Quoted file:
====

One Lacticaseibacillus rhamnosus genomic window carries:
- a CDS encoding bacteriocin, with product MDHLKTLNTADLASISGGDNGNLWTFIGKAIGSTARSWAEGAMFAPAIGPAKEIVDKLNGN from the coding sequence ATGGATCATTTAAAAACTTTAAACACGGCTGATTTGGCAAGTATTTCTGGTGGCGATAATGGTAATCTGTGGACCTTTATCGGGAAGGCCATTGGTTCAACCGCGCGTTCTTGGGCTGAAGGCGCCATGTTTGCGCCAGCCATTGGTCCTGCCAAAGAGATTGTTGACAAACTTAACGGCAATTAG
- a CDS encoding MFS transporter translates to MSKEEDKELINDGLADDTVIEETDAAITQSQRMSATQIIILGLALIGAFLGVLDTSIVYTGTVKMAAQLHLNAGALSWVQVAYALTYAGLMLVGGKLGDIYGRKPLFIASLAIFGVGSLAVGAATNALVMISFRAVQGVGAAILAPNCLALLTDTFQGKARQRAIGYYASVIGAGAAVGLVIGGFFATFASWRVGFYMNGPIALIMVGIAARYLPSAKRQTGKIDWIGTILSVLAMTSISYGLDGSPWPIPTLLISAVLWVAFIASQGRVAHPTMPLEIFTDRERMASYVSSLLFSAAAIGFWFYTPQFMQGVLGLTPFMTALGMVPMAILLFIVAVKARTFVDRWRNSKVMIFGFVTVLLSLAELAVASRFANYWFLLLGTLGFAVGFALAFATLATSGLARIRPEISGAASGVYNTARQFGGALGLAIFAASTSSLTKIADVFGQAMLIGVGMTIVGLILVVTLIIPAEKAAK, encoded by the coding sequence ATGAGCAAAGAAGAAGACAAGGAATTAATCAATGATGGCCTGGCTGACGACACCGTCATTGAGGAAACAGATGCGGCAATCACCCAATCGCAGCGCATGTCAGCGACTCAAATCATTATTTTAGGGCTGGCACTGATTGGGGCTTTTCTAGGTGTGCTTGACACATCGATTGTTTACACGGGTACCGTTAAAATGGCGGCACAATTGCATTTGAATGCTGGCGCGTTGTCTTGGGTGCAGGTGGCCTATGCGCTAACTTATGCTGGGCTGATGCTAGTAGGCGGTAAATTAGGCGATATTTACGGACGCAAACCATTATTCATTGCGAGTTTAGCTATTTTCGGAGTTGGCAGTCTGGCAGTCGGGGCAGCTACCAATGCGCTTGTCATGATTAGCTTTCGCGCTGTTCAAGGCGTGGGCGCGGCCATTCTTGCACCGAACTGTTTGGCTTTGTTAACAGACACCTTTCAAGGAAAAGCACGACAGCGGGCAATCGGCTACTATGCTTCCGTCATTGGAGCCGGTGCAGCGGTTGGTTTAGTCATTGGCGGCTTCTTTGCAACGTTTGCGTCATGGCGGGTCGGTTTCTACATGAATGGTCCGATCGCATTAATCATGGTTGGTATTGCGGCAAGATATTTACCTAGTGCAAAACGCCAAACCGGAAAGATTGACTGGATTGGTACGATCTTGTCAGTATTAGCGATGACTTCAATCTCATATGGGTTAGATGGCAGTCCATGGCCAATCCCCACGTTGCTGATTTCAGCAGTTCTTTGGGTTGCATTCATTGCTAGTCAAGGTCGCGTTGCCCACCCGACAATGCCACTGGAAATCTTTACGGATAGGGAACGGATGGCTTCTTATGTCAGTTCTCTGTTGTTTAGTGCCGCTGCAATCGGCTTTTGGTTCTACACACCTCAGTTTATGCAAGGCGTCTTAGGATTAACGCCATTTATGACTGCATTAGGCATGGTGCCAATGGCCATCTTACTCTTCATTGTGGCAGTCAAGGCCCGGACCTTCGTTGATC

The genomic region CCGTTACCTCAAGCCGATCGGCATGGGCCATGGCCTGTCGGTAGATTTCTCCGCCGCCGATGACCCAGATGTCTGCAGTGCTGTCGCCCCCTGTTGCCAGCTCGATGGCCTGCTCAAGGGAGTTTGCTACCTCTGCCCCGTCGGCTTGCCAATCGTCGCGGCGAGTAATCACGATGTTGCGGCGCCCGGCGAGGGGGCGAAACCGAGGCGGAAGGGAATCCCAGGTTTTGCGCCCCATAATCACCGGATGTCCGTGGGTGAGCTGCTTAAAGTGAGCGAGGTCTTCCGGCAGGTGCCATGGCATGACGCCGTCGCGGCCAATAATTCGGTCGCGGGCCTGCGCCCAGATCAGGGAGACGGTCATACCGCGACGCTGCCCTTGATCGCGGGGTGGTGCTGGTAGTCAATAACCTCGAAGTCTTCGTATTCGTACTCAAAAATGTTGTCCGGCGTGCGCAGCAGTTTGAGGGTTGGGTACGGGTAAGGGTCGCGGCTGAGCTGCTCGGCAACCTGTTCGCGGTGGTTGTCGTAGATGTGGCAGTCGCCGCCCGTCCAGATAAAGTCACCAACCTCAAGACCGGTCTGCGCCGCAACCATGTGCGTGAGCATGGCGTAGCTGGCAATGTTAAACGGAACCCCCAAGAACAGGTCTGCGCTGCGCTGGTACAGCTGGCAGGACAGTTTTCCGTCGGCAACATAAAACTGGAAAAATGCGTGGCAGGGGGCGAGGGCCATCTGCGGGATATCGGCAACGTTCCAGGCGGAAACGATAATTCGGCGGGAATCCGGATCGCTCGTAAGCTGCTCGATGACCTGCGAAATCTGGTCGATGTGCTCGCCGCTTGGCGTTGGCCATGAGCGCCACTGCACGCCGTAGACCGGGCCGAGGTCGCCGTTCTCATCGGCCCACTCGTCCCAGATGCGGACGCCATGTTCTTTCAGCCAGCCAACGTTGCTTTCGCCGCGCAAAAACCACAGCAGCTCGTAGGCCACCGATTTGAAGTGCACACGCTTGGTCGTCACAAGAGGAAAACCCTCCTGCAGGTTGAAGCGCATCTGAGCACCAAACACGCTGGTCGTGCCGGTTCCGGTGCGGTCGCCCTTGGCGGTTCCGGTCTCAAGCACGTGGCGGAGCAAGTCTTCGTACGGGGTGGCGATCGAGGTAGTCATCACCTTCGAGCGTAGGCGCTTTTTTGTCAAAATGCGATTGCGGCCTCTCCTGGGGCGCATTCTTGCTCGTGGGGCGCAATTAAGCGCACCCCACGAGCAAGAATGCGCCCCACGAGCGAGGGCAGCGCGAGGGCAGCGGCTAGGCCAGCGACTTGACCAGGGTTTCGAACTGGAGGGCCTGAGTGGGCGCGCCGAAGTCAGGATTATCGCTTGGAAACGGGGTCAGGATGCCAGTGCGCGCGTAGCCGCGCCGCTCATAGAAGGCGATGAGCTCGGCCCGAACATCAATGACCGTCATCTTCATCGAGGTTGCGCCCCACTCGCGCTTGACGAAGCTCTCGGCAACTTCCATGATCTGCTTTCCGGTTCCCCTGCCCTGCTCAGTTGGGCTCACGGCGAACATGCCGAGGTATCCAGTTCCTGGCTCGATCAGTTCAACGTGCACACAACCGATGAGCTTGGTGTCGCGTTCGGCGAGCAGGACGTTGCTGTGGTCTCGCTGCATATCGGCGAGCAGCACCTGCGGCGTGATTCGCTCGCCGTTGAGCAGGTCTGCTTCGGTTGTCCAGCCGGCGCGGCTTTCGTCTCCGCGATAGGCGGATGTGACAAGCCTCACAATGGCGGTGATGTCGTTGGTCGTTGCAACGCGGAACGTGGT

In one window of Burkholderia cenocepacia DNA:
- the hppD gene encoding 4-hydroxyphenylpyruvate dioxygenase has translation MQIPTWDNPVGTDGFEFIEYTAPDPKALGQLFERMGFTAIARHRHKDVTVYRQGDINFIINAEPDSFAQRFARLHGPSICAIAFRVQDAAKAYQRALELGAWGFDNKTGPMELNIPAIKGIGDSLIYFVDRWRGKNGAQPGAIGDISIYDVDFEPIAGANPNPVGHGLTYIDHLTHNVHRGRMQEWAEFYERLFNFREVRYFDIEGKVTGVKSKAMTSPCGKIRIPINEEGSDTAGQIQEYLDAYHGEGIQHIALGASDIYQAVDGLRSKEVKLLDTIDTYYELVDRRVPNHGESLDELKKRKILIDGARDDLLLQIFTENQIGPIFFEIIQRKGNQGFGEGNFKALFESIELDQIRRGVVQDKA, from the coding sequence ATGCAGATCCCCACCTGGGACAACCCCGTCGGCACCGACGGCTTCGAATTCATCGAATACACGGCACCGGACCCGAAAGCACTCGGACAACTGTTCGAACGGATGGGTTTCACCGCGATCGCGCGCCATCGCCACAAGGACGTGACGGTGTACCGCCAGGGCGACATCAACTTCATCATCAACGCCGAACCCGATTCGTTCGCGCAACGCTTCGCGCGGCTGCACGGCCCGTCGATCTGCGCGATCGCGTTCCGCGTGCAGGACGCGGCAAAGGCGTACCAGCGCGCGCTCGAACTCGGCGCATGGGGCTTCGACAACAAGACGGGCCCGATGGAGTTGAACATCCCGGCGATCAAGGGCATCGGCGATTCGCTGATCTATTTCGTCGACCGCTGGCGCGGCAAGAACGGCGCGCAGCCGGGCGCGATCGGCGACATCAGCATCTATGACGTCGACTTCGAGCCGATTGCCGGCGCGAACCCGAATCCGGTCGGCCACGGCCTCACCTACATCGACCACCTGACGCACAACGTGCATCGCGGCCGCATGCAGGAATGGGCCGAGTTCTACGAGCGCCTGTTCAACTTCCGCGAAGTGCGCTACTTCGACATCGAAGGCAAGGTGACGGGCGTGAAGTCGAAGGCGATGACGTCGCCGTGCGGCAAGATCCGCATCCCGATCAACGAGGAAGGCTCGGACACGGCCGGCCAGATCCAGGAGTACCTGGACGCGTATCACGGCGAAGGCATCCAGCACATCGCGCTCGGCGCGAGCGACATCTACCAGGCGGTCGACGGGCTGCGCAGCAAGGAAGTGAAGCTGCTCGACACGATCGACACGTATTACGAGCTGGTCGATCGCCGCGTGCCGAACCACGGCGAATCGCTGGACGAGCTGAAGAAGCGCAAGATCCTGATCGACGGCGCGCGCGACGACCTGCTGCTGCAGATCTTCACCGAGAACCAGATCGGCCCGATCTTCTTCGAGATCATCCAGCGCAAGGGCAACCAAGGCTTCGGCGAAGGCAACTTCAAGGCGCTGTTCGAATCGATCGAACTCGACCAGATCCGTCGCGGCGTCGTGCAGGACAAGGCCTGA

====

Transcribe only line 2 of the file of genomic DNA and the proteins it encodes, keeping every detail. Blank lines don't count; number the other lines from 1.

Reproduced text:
- a CDS encoding bacteriocin, with product MDHLKTLNTADLASISGGDNGNLWTFIGKAIGSTARSWAEGAMFAPAIGPAKEIVDKLNGN from the coding sequence ATGGATCATTTAAAAACTTTAAACACGGCTGATTTGGCAAGTATTTCTGGTGGCGATAATGGTAATCTGTGGACCTTTATCGGGAAGGCCATTGGTTCAACCGCGCGTTCTTGGGCTGAAGGCGCCATGTTTGCGCCAGCCATTGGTCCTGCCAAAGAGATTGTTGACAAACTTAACGGCAATTAG